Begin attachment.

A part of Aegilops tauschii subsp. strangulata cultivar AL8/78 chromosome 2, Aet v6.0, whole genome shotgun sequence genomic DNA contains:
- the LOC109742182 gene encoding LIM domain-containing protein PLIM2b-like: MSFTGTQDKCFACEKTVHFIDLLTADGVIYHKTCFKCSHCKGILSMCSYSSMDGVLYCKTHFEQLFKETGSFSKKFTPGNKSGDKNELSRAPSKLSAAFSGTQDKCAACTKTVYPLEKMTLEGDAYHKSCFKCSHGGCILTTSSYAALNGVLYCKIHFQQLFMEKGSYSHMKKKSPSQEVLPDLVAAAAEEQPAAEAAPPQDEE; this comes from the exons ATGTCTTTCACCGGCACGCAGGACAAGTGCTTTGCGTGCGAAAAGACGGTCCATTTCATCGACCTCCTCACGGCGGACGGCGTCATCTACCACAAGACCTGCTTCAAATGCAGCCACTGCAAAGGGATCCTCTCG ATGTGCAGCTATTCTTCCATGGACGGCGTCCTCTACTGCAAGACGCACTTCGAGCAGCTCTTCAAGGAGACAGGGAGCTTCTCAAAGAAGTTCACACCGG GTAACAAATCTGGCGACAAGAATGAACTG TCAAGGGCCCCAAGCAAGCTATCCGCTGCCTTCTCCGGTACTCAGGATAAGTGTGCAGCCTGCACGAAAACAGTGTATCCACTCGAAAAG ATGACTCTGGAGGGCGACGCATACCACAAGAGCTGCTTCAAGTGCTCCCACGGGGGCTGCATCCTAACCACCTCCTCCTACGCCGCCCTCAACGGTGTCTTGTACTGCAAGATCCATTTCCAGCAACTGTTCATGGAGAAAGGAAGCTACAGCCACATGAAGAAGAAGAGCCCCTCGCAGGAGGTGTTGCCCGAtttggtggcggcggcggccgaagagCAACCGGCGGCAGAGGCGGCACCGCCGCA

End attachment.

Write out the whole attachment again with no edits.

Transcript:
A part of Aegilops tauschii subsp. strangulata cultivar AL8/78 chromosome 2, Aet v6.0, whole genome shotgun sequence genomic DNA contains:
- the LOC109742182 gene encoding LIM domain-containing protein PLIM2b-like: MSFTGTQDKCFACEKTVHFIDLLTADGVIYHKTCFKCSHCKGILSMCSYSSMDGVLYCKTHFEQLFKETGSFSKKFTPGNKSGDKNELSRAPSKLSAAFSGTQDKCAACTKTVYPLEKMTLEGDAYHKSCFKCSHGGCILTTSSYAALNGVLYCKIHFQQLFMEKGSYSHMKKKSPSQEVLPDLVAAAAEEQPAAEAAPPQDEE; this comes from the exons ATGTCTTTCACCGGCACGCAGGACAAGTGCTTTGCGTGCGAAAAGACGGTCCATTTCATCGACCTCCTCACGGCGGACGGCGTCATCTACCACAAGACCTGCTTCAAATGCAGCCACTGCAAAGGGATCCTCTCG ATGTGCAGCTATTCTTCCATGGACGGCGTCCTCTACTGCAAGACGCACTTCGAGCAGCTCTTCAAGGAGACAGGGAGCTTCTCAAAGAAGTTCACACCGG GTAACAAATCTGGCGACAAGAATGAACTG TCAAGGGCCCCAAGCAAGCTATCCGCTGCCTTCTCCGGTACTCAGGATAAGTGTGCAGCCTGCACGAAAACAGTGTATCCACTCGAAAAG ATGACTCTGGAGGGCGACGCATACCACAAGAGCTGCTTCAAGTGCTCCCACGGGGGCTGCATCCTAACCACCTCCTCCTACGCCGCCCTCAACGGTGTCTTGTACTGCAAGATCCATTTCCAGCAACTGTTCATGGAGAAAGGAAGCTACAGCCACATGAAGAAGAAGAGCCCCTCGCAGGAGGTGTTGCCCGAtttggtggcggcggcggccgaagagCAACCGGCGGCAGAGGCGGCACCGCCGCA